After yet again ramping up his trade war against China last week with a new round of tariffs on Chinese goods, President Donald Trump quickly took to Twitter to assure our “Great Patriot Farmers” that he would shield them from the fallout. Soon after, US Department of Agriculture chief Sonny Perdue announced that the president had directed him to “work on a plan quickly,” adding that “@POTUS loves his farmers and will not let them down!” Trump later hinted he would come up with “about $15 billion” in public funds to offset the losses expected due to retaliatory tariffs on American exports. No details of the new aid package have been released.
This promise comes on the heels of the $12 billion “trade mitigation package” the administration rolled out last year to assist farmers “suffering from damage due to unjustified trade retaliation by foreign nations.” To finance the tariff reimbursement program, Trump and company reverted to grabbing funds from a USDA agency launched during the Great Depression to stabilize crop prices for farmers. The response from farm country to the trade war and Trump’s attempts to salve its effects can be summed up by a recent statement from Roger Johnson of the National Farmers Union, who expressed appreciation for the short-term assistance, but added that “such temporary solutions are not sufficient to address the permanent damage the trade war has inflicted on agricultural export markets.”
As Trump prepares to disperse more cash, it’s worth pointing out where some of the president’s past bailout funds ended up: Into the hands of one of the globe’s most massive multinational agribusiness companies.
Most of last year’s $12 billion trade mitigation package was devoted to delivering cash to growers of commodities the USDA deemed most affected by the trade dispute, mainly soybeans and live hogs. A smaller amount, around $1.2 billion, was directed towards buying up finished food products that might otherwise have been exported to China, and distributing them to schools and other public institutions in the United States. About half of those funds—$559 million—went to buying back pork.
In January, the Greeley, Colorado Tribune reported that as part of the trade-bailout package, the USDA signed contracts to purchase $22.3 million of that pork from JBS USA, the American arm of JBS, a gigantic Brazil-based meat company that owns massive shares of the US beef, chicken, and pork markets. The news drew outrage. The Organization of Competitive Markets, a farmer-led group that organizes against corporate control of agriculture, circulated a petition calling for a halt to sending cash meant for struggling farmers to “global meatpacking corporations.” Undaunted, the USDA has signed two additional contracts to buy JBS pork with bailout funds, the environmental advocacy group Food and Water Watch points out: one on Feb.15 for $14,522,880 and another one on May 2 for $25,614,708.40.
“Why is the USDA bailing out plants operated by JBS, the largest meatpacker in the world, with a program designed to help domestic companies and producers under economic duress?” said Tony Corbo, a senior lobbyist for Food and Water Watch. “This company does not seem to be hurting.” In an emailed statement, the USDA’s Agricultural Marketing Service, which administers the program, wrote that the agency “buys American commodities, produced on American farms by American farmers…regardless of who the vendor is, the products purchased are grown in the US and benefit US farmers. JBS qualifies as a bidder under this criteria.”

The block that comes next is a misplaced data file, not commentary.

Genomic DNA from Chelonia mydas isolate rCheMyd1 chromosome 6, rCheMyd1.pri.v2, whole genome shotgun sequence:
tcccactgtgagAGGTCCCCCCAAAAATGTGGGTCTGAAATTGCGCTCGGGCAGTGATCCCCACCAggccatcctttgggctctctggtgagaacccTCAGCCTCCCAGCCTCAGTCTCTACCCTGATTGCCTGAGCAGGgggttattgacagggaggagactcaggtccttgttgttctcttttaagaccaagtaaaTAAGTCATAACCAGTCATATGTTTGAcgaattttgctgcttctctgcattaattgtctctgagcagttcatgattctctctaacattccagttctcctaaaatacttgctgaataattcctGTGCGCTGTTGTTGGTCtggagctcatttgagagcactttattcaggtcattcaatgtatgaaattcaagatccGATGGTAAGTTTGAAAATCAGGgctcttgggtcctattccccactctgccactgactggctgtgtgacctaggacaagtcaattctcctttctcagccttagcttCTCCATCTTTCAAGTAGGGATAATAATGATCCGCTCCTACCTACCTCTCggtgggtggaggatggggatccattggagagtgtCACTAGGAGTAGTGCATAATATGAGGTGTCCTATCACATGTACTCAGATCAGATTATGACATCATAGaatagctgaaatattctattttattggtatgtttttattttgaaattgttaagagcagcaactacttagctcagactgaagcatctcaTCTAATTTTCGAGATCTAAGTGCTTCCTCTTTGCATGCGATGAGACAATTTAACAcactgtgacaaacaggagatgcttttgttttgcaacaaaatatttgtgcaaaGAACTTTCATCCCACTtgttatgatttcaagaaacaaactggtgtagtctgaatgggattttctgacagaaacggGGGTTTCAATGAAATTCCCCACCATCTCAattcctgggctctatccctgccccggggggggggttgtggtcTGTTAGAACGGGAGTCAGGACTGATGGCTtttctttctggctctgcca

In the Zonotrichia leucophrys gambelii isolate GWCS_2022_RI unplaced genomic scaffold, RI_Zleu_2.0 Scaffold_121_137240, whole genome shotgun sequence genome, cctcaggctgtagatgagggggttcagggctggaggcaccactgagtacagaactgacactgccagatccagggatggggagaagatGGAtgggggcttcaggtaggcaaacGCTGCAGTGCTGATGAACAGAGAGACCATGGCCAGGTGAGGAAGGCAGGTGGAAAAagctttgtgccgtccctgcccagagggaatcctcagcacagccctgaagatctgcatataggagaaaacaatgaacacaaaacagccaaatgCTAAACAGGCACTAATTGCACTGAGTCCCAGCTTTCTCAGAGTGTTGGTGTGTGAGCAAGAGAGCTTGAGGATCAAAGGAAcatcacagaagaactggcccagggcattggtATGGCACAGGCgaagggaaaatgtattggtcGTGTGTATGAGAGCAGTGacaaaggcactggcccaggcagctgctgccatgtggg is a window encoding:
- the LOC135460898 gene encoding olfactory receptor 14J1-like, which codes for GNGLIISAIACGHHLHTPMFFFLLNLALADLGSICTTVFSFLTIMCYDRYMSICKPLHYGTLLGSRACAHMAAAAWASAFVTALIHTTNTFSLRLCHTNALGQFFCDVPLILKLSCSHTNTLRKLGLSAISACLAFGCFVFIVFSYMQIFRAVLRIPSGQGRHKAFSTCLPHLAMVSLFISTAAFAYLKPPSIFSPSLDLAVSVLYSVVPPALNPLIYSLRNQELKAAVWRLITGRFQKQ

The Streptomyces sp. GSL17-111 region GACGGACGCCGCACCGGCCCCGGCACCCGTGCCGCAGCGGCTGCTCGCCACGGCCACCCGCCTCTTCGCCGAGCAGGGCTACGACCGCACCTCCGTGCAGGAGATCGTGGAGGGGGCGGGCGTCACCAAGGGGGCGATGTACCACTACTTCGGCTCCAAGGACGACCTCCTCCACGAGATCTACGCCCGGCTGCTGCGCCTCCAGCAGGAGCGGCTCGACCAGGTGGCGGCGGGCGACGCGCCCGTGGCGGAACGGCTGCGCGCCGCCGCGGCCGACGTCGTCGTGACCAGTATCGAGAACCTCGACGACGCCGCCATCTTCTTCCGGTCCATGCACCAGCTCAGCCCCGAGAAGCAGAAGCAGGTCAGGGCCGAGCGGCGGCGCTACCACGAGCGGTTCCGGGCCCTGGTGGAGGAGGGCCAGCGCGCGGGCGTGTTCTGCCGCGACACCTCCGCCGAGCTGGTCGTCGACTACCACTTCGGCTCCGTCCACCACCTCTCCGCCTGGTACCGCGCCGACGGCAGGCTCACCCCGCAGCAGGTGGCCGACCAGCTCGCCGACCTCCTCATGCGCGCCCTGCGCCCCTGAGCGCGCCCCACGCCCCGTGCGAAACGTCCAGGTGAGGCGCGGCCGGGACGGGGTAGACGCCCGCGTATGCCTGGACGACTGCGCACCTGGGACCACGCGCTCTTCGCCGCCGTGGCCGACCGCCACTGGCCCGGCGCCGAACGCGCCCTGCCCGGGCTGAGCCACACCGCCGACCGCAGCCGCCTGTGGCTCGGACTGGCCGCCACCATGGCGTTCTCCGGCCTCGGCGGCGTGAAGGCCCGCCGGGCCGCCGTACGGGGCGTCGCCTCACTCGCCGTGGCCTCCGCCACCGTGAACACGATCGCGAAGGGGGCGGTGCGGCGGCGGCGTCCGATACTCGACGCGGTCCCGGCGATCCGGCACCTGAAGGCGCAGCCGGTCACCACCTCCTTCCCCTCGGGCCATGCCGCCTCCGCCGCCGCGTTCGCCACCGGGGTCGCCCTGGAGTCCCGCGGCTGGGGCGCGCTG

Just as Trump was shoveling bailout money to JBS, the Center for American Progress released a report finding that because big buyers like JBS dominate the market, farmers face a paucity of choices to market their hogs. JBS is one of four companies that slaughter more than two-thirds of US-grown hogs, and their buying power “not only holds down the prices that hog farmers get for their product, but affects the entire nature of their operations…forcing them to take on burdensome debt, accept low prices derived from opaque formulas, and assume risky liabilities,” the CAP report states. Soon after taking office, Trump had a chance to sign an Obama proposal to rein in the power of the big meat packers called the Farmer Fair Practice Rules, which I explained here. He nixed it instead.
And just as JBS’ US pork arm is being handed bailout money, its Brazil operations are managing to cash in on the US-China trade spat. China has already started to shift its meat purchases to Brazil to punish the United States. After JBS’ CEO told investors that growing demand in meat from China would boost its profits this year, the company saw its share price jump in late March. A JBS exec told investors the company “may also re-direct some pork production from the United States to China if demand warrants,” Reuters reported. On Monday, JBS reported first-quarter profits 2019 of $273 million, with nearly a quarter of its exports going to its biggest customer, China.
Last year, the USDA also agreed to buy $240,000 worth of pork under the bailout from another enormous corporation that exports to China, Smithfield Foods, which is owned by China-based meat conglomerate WH Foods. So a China-based company was going to get taxpayer cash to buffer it from Trump’s trade war with China. After public outrage, Smithfield quietly terminated the contract.
Until hostilities broke out last year, China was the biggest overseas market for US farm goods, particularly soybeans and pork. And the places where these soybeans and hogs are grown tend to solidly support Trump. So a trade war against China means a direct economic attack to the president’s turf on the electoral map. Handing cash to a multinational corporation already benefiting from the trade war seems like an odd way to address these self-inflicted problems.